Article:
“Um, nothing, I just,” Tamar cleared her throat and tried again, her voice coming out more assuredly this time. “I wanted to let you know I’m going to the city for the day.”

“I guess you don’t have work today.” It was said as a statement and without any judgement, but still Tamar bristled. She’d found the job herself, been completely responsible about work every single day; who was Mrs. Weiss to check that she wasn’t playing hooky?

“I have this Sunday off,” Tamar replied stiffly. “I just wanted to let you know I’ll be out.”

“Alright, Tamar, thanks for letting me know. Have a great time!” Mrs. Weiss looked at her with a bright smile. Then, seeing Tamar turn to leave, she bent back toward the shirts she was cleaning.

The subway swung wildly around the curves, and Tamar held tightly to the pole to keep herself from falling. There was a smattering of empty seats scattered throughout the train, but Tamar wasn’t interested in squishing between two strangers, so she stood, her bag swinging from the crook of her elbow. As the train neared Fifth Avenue, Tamar moved from her place to stand near the doors. With a sudden lurch, the train screeched to a stop, the doors opened, and Tamar stepped out onto the platform. The smell of exhaust and stale air greeted her as she walked up the steps and onto the teeming streets of the city. Falling into the crowd, Tamar made her way to the museum.

The quiet halls and galleries at the museum were in stark contrast to the busy streets outside. People milled around looking at paintings and sculptures, speaking in hushed voices as they admired artistic skill and technique. The quiet surrounded Tamar, settling deep inside her soul, calming emotions she hadn’t realized were still storming. And the art — it seeped into the empty places inside her. The colors, the movement, the expressions it portrayed. As she walked from one cavernous gallery to the next, Tamar’s footsteps echoed against the stone floor.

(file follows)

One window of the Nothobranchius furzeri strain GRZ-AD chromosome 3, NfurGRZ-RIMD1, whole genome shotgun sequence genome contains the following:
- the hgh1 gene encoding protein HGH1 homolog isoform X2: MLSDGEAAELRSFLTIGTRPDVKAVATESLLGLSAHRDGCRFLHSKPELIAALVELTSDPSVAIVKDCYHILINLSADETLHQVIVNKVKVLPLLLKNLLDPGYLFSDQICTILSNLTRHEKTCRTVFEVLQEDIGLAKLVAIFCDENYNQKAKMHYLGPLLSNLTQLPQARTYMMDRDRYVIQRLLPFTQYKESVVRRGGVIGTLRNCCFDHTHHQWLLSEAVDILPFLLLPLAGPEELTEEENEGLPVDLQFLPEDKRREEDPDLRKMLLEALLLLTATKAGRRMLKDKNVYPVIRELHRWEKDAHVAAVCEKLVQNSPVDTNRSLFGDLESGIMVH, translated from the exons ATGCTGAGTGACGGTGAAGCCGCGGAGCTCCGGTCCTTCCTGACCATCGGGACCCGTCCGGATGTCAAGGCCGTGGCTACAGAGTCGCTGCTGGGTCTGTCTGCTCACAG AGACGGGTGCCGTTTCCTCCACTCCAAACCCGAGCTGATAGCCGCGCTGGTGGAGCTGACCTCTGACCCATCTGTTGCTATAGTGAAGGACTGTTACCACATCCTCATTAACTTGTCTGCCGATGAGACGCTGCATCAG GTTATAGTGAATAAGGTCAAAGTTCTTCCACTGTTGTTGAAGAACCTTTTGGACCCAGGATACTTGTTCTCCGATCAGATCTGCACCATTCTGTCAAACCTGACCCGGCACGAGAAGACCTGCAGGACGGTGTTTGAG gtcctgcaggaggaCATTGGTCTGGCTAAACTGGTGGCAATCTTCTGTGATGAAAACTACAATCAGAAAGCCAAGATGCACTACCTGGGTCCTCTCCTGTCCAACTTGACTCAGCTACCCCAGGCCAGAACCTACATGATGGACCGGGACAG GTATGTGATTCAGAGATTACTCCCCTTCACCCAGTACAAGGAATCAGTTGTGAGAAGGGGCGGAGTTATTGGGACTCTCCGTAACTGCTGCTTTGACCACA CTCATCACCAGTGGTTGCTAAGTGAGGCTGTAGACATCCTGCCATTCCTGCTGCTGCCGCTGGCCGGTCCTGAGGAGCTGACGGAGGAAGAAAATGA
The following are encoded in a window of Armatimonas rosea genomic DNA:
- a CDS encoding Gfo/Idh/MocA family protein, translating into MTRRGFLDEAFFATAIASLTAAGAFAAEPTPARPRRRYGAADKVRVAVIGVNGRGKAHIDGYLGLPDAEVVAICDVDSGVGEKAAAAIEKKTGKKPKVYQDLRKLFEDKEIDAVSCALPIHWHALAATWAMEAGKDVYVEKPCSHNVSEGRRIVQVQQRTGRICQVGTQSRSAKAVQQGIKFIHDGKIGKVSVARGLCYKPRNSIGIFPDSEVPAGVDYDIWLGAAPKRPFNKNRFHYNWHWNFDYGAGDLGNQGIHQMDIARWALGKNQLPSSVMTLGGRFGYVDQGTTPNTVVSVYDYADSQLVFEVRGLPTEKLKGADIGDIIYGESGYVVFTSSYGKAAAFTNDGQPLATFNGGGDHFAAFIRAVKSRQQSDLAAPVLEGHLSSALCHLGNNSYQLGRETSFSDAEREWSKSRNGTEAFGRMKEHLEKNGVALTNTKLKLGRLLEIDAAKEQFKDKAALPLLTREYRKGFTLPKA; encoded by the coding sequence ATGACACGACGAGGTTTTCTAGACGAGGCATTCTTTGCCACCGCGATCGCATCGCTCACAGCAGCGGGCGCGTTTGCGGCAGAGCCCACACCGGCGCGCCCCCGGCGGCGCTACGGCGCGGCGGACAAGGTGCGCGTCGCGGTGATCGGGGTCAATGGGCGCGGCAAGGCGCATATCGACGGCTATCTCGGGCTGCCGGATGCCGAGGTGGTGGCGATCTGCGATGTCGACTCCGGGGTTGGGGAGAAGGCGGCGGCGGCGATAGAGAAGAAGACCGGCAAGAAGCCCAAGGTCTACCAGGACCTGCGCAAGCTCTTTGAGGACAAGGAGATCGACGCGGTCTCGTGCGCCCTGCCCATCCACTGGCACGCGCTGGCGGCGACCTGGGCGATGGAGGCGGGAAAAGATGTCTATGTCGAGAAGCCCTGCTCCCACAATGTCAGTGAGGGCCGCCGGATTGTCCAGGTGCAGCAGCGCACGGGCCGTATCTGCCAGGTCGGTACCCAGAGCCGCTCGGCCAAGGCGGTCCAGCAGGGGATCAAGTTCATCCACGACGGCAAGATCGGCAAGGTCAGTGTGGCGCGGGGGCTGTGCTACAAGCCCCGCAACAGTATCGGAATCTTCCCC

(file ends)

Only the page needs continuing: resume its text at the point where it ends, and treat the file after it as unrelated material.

And then she found it. A painting both colorful and serious. It made her think, yet lifted her spirits at the same time. Sitting cross-legged on the floor, Tamar leaned over and began to sketch. It wasn’t a replica of the picture in front of her. No. In her drawing, Tamar drew a girl studying the painting. A girl whose hair ran loose, her face enraptured yet free, her body calm and serene. She delicately added each stroke, painstakingly including each detail to make the girl come alive.

“You’re pretty good yourself.” A voice floated from behind her, causing Tamar to jump. She turned around to see an elderly gentleman with a kindly face leaning on his cane, watching her draw.

“Th-thank you,” she stammered. But the elderly gentleman had such a gentle air about him and she felt herself at ease. “I like to draw.” Tamar smiled shyly at the man.

“I would imagine it’s very soothing,” the man said. “I find it just wonderful to walk around this museum. Such beautiful artwork.”

“I agree. It really is relaxing here,” Tamar said politely.

“I hope you don’t mind if I watch you draw a little.”

Although it did make her feel a little uncomfortable, Tamar nodded politely. So he watched as she drew, commenting here and there on how pretty the drawing was, how detailed, until at last he wandered away and left Tamar to her work. Finally satisfied with her drawing, Tamar took one last look at it and closed her sketchpad. Then she stood up, tucked her pad and pencil into her bag, and headed through the large rooms until she reached the entrance.

The wind nipped at Tamar’s nose and fingers as she ate her sandwich on a bench outside. But it felt good. Right. As she sat picking up the crumbs with her finger, Tamar was sure of one thing. She’d be back. No question, she’d be back.

(Originally featured in Teen Pages, Issue 854)

Oops! We could not locate your form.